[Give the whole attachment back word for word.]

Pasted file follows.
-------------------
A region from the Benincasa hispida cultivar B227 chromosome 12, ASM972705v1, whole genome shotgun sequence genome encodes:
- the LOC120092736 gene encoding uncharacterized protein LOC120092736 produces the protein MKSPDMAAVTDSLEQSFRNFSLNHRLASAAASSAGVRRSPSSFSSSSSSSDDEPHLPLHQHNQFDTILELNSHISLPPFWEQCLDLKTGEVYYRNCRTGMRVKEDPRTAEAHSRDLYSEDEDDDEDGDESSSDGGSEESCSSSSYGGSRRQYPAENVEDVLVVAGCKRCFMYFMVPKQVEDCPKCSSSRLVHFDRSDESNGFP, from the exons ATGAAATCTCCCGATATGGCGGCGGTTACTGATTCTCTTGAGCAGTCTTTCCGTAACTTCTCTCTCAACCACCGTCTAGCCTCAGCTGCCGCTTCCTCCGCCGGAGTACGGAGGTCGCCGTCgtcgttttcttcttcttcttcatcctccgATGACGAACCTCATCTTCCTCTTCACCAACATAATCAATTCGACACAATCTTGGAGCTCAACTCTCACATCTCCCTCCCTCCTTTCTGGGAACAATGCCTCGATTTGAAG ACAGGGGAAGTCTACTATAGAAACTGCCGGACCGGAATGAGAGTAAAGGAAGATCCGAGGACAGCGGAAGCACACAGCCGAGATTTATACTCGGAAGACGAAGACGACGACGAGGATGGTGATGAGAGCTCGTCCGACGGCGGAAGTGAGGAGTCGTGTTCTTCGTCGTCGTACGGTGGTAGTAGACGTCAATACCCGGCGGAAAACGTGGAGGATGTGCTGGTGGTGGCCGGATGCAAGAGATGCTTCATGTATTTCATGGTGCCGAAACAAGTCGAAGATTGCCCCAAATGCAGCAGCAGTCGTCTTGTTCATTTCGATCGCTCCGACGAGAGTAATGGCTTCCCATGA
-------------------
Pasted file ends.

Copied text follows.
A region from the Benincasa hispida cultivar B227 chromosome 12, ASM972705v1, whole genome shotgun sequence genome encodes:
- the LOC120092736 gene encoding uncharacterized protein LOC120092736 produces the protein MKSPDMAAVTDSLEQSFRNFSLNHRLASAAASSAGVRRSPSSFSSSSSSSDDEPHLPLHQHNQFDTILELNSHISLPPFWEQCLDLKTGEVYYRNCRTGMRVKEDPRTAEAHSRDLYSEDEDDDEDGDESSSDGGSEESCSSSSYGGSRRQYPAENVEDVLVVAGCKRCFMYFMVPKQVEDCPKCSSSRLVHFDRSDESNGFP, from the exons ATGAAATCTCCCGATATGGCGGCGGTTACTGATTCTCTTGAGCAGTCTTTCCGTAACTTCTCTCTCAACCACCGTCTAGCCTCAGCTGCCGCTTCCTCCGCCGGAGTACGGAGGTCGCCGTCgtcgttttcttcttcttcttcatcctccgATGACGAACCTCATCTTCCTCTTCACCAACATAATCAATTCGACACAATCTTGGAGCTCAACTCTCACATCTCCCTCCCTCCTTTCTGGGAACAATGCCTCGATTTGAAG ACAGGGGAAGTCTACTATAGAAACTGCCGGACCGGAATGAGAGTAAAGGAAGATCCGAGGACAGCGGAAGCACACAGCCGAGATTTATACTCGGAAGACGAAGACGACGACGAGGATGGTGATGAGAGCTCGTCCGACGGCGGAAGTGAGGAGTCGTGTTCTTCGTCGTCGTACGGTGGTAGTAGACGTCAATACCCGGCGGAAAACGTGGAGGATGTGCTGGTGGTGGCCGGATGCAAGAGATGCTTCATGTATTTCATGGTGCCGAAACAAGTCGAAGATTGCCCCAAATGCAGCAGCAGTCGTCTTGTTCATTTCGATCGCTCCGACGAGAGTAATGGCTTCCCATGA